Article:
Ukraine war: How the AI community can help

AI Business talks to EOSDA’s Lina Yarysh who fled Kyiv, Ukraine for Poland

Ben Wodecki

April 26, 2022

5 Min Read

AI Business talks to EOSDA’s Lina Yarysh, who fled Kyiv, Ukraine for Poland

Imagine waking up on a Thursday morning to the news that your country is being invaded. To hear sirens pierce the air signaling doom from above. To be told towns and villages mere miles away are being reduced to rubble and your very existence is under threat.

For the people of Ukraine, the 24th of February was no normal Thursday. People were killed. Livelihoods destroyed. Freedoms under threat.

Following the illegal invasion, millions fled the country. Among them was Lina Yarysh, director of customer success at EOS Data Analytics (EOSDA), a global provider of AI-powered satellite imagery analytics.

Having grown up in the southern city of Kherson, Yarysh found herself working in the capital Kyiv. Now, she is safe in Poland – but expects to be back home soon.

Figure 1: Lina Yarysh, director of customer success at EOS Data Analytics Lina Yarysh, director of customer success at EOS Data Analytics

Despite the unknowns and hardships facing her and her people, she said that the EOSDA team is completely safe and operational.

“The company did everything possible to support us to safer places and work remotely from there. We feel support from our customers all over the world, especially those that provide sanction support. We really appreciate it; every customer is supporting us.”

War won’t stop us

EOSDA provides satellite imagery analytics. The company was founded in 2015 by Max Polyakov, a Ukrainian tech entrepreneur and general partner in the venture fund Noosphere Ventures.

The company combines data from space and the Earth and transforms it into actionable insights. Its platforms have seen deployment in spaces including agriculture, forestry, oil and gas, mining and more.

At the moment, the company is focused on agriculture and forestry, with Yarysh explaining that EOSDA’s data analytics tools can be deployed for use cases like crop monitoring via EOS Crop Monitoring.

“Our forest monitoring tool allows us to monitor the health of forests and track logged areas with a neural network that can differentiate deforested areas from forested ones.”

The company’s cloud tech runs on AWS, where it stores and processes its data. Its out-of-the-box tool allows users to upload their area of interest to monitor and get immediate insights.

However, its tools are tailored for specific deployments, with agricultural use cases requiring different algorithms for deployments in, for example, oil and gas.

“In agriculture, when we're deploying in Australia, we have to train neural networks and algorithms from this specific area - we can't just simply reuse it without calibration. For better accuracy, we train the Neural Nets from the very beginning using weather, soil type, crop calendar specifics, and ground truth data from this selected AOI (area of interest). We teach [our systems] from the very beginning,” Yarysh said.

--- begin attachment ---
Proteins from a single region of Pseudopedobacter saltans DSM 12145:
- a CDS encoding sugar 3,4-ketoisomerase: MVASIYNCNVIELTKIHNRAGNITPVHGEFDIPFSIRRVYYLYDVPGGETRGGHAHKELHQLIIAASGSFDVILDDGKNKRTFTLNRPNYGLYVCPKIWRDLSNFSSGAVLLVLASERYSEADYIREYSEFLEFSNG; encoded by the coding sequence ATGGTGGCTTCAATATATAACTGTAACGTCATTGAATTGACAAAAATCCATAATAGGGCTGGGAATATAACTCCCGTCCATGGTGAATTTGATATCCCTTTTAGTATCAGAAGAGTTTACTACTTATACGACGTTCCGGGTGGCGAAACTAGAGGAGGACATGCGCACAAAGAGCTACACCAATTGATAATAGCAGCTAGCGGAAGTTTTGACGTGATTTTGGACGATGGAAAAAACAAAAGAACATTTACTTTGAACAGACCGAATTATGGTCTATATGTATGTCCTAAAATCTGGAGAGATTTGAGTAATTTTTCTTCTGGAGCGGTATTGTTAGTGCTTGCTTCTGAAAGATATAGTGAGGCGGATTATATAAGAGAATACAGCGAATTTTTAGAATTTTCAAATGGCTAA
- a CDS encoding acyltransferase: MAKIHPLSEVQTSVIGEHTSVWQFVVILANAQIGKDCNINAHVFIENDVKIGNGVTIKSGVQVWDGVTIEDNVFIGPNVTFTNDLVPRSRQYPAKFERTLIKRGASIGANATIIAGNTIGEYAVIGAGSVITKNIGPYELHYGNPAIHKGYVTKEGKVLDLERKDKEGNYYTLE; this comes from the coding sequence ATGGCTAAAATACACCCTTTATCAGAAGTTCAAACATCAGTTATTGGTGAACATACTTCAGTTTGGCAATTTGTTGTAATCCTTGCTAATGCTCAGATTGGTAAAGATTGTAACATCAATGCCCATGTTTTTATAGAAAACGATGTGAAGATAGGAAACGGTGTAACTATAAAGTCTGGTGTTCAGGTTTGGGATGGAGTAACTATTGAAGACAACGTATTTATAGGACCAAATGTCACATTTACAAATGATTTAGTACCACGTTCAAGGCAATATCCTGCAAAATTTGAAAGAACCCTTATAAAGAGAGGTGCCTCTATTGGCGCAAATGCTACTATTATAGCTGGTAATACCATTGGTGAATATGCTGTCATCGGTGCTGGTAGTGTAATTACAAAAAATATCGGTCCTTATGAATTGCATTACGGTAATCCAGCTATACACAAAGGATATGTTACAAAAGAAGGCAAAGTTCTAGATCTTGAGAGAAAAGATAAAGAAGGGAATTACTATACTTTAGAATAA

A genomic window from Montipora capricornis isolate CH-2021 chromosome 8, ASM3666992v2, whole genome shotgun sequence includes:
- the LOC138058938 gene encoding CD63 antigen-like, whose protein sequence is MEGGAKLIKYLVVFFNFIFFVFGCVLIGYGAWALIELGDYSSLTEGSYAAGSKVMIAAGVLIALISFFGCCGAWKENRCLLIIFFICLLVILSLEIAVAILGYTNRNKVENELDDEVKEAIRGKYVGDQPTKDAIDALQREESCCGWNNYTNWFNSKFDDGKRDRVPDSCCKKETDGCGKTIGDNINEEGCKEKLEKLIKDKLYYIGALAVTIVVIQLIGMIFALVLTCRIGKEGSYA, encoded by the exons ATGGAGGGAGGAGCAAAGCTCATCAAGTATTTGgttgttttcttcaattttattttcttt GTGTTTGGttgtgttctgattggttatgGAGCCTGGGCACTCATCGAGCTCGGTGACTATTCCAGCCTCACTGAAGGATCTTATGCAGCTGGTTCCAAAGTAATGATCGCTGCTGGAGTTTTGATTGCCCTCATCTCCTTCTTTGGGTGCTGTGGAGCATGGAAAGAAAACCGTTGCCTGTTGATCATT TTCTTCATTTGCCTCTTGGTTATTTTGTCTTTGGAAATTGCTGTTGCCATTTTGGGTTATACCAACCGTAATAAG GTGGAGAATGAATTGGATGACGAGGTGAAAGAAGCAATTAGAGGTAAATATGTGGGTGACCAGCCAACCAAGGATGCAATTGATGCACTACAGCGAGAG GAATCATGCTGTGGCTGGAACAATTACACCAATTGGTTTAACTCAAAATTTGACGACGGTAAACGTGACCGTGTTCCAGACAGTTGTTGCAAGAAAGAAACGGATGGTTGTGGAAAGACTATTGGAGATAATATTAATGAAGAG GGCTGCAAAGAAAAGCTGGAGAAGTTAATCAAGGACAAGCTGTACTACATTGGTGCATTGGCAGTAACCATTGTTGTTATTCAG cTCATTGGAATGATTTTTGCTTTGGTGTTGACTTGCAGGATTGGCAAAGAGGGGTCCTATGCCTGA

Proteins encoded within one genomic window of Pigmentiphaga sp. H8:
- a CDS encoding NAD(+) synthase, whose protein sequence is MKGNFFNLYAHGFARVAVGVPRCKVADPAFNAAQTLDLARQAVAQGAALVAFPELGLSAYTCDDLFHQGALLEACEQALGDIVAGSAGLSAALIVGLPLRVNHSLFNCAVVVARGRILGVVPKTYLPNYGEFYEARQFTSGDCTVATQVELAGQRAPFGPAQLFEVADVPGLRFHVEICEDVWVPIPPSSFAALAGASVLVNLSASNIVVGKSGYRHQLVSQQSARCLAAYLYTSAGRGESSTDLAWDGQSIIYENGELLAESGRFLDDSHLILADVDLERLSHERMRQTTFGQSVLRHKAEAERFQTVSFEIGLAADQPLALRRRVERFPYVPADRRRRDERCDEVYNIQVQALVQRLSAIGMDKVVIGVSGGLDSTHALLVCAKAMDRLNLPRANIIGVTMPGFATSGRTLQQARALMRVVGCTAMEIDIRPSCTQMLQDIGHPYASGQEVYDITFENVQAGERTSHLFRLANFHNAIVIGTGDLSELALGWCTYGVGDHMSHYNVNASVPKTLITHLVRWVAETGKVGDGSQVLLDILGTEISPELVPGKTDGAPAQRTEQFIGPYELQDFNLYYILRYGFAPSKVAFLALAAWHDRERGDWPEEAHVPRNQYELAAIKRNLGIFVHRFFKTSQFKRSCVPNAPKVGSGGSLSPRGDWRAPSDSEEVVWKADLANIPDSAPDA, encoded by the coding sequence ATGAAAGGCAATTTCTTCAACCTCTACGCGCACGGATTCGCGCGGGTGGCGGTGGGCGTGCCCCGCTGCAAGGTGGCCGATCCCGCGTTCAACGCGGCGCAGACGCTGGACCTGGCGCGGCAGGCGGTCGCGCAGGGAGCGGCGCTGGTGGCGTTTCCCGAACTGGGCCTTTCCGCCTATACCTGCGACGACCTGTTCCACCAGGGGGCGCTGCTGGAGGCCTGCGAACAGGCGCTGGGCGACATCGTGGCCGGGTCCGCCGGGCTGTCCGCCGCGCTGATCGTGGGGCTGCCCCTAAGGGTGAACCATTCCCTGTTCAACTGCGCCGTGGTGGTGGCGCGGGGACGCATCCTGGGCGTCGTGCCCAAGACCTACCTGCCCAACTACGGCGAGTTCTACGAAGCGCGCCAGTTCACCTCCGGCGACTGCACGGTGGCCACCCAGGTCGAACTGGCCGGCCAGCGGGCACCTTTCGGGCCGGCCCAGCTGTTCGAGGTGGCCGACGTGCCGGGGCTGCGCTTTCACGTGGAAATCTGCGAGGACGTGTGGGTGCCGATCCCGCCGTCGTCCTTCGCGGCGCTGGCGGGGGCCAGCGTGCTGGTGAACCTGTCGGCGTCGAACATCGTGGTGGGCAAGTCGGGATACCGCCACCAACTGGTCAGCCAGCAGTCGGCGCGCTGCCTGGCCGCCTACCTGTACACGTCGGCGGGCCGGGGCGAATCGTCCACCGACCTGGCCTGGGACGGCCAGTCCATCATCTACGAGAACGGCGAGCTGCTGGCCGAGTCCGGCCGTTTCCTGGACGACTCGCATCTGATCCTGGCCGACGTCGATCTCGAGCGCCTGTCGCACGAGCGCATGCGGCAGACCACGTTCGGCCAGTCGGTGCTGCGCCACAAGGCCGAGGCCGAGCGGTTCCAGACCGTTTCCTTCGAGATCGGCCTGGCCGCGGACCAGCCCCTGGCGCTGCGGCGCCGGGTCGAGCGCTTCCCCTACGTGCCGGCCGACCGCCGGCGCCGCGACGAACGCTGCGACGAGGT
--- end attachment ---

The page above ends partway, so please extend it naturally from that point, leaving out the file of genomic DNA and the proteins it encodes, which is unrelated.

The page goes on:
Mapping destroyed areas

Despite a war at their door, the company has plans – later this year, EOSDA will be launching a new satellite into orbit that will relay data specifically for agricultural purposes to monitor crops and lands. This satellite will be the first out of seven optical satellites within the EOS SAT constellation EOS Data Analytics plans to launch into Low Earth Orbit by 2025.

According to Yarysh, the agtech team is focusing on the U.S. and Canadian markets as well as Africa.

EOSDA offered its platform for free to all Ukrainian farmers, mapping crop types all over the besieged country.

“We map crop types all over Ukraine. This will allow us to follow the difference in crop rotation this year compared to the previous seasons as the Ministry of Agrarian Policy and Food of Ukraine expects 75-80% of lands to be sown compared to 2021 despite the war.”

But it’s not just crops – the company’s satellite data can also be used to detect and map destroyed buildings, monitoring them during construction upon rebuilding.

“There are a lot of things that we can do and are doing and we support as individuals and as a company we are trying to support.”

But what can the AI community as a whole do to provide support? Donate, Yarysh stressed.

“The best thing that the AI community can do is to donate. This would help the most. We believe in our armed forces; they are the heroes of the moment.”

“The world should know what is happening even in our professional lives because we're fighting for our freedom. Freedom allows us to create and do whatever we want and develop in the direction we want — nobody should tell us otherwise.”

How you can help

Below are several resources where you can donate.

Donations to the Ukrainian Army - This donation page sends funds to the country’s army.

The KOLO fund – created by Ukrainian IT experts, helps provide soldiers with helmets and body armor, as well as communications equipment, sights and drones.

Come Back Alive – In operation since the initial 2014 invasion, the charity provides the military with auxiliary equipment, software tech, and body protection.

Save the Children – the charity is running an emergency fund for displaced Ukrainian evacuees.

CORE – A crisis response charity providing on the ground support in Poland and Romania to those fleeing the conflict, providing hygiene kits, water and other essential needs.

24.02 Fund – provides journalists on the ground with bulletproof vests, helmets, communication equipment and help for their families.

About the Authors

Ben Wodecki

Assistant Editor

Get the newsletter
From automation advancements to policy announcements, stay ahead of the curve with the bi-weekly AI Business newsletter.